The Solution
According to the American Heart Association, men should eat no more than 37.5 grams, which is nine teaspoons, of sugar a day, and women should eat no more than 25 grams, or 6 teaspoons, per day. But the World Health Organization now says even those allowances are too high, suggesting both men and women should eat 25 grams or fewer each day. Here are a few tips from to help you reduce refined sugar in your diet:
  • Read food labels.  You might not realize it, but almost all packaged food contains sugar. Look for products with no sugar or low sugar. Remember, four grams of sugar is equivalent to one teaspoon.
  • Recognize sugar’s aliases. Sugar has other names including high-fructose corn syrup, dried cane syrup, invert sugar, molasses, sucrose and any word ending in -ose, brown rice syrup, honey, and maple syrup. If you start seeing a number of these names on a food package, beware.
  • Buy products that are unsweetened or have no added sugar. While you might say at first that unsweetened foods taste like cardboard, as you wean yourself off of refined sugar, you’ll probably find that your taste buds better pick up the natural sweetness of foods. You can find unsweetened versions of these common foods in most grocery stories: almond and soy milk, peanut butter (look for those made with only nuts and salt), applesauce, oatmeal, and canned fruit (they should be packed in juice—not syrup).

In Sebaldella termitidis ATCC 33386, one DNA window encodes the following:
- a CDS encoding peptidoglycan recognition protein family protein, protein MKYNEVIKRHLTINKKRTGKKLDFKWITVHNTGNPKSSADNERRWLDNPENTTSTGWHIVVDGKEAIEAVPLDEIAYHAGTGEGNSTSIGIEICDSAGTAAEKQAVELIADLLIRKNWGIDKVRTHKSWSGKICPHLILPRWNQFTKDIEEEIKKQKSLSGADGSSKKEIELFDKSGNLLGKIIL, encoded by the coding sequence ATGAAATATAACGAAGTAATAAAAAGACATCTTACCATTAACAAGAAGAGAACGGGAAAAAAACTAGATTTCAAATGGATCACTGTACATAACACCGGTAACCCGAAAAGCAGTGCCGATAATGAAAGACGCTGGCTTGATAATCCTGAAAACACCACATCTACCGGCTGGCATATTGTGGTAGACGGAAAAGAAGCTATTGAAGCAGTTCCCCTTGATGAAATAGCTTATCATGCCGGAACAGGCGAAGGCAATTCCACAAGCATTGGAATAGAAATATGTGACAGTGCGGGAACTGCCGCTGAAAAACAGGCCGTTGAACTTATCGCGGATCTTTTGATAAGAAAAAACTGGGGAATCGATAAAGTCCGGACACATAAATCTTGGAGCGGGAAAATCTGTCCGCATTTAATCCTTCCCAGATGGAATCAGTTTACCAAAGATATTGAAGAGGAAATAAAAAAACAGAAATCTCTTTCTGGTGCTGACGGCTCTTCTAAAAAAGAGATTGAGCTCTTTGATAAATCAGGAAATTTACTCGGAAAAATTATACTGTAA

• Try unsweetened vanilla almond milk as a substitute for regular milk. You’ll reduce your consumption of 15 to 22 grams of sugar per serving and find that it tastes pretty good.  
  • Add healthy proteins, fats, and fiber. Healthy protein, fats, and fiber slow down the release of blood sugar in your body and keep you full longer. Add almonds or eggs to your oatmeal. Add healthy fats like avocados, nuts, seeds, and olive or coconut oils to your foods. 
  • Avoid fake sugars.  Fake sugars mess with your taste for sweet. Doctors surmise that your body expects calories and nutrition for sweets, and artificial sweeteners don’t provide that. That’s why, according to Yale Journal of Biology and Medicine, fake sugars are associated with weight gain, not weight loss.
  • Add flavor.  Instead of adding sugar to your oatmeal or coffee, add vanilla, cocoa powder, and/or cinnamon. For other foods, add various spices, lemon or lime zest to your dishes to flavor them up. As a matter of fact, the Journal of Medicinal Food, has revealed that cinnamon has been shown to naturally regulate blood sugar, which helps control your appetite.
  • Take a break with a dessert.  It’s virtually impossible to go “cold turkey” on refined sugar, so it makes sense to occasionally have a dessert after a healthy dinner or on a special occasion. Those little breaks go a long way towards keeping you on the right path.
  • Be patient and persistent. It might appear difficult at first. Remember, it takes three weeks to create a habit. In addition, your body will probably go through withdrawals as you reduce your sugar usage. But as your body begins to get used to natural sugars, you will begin to feel better and your taste buds will greater appreciate natural sugars. Remember the old saying How do you eat an elephant? One bite at a time!
Take action on reducing your sugar today. You’ll feel better, be healthier, and get a boost in your brain performance. For more information on memory improvement and brain health This email address is being protected from spambots. You need JavaScript enabled to view it. or call us at (530) 297-6464.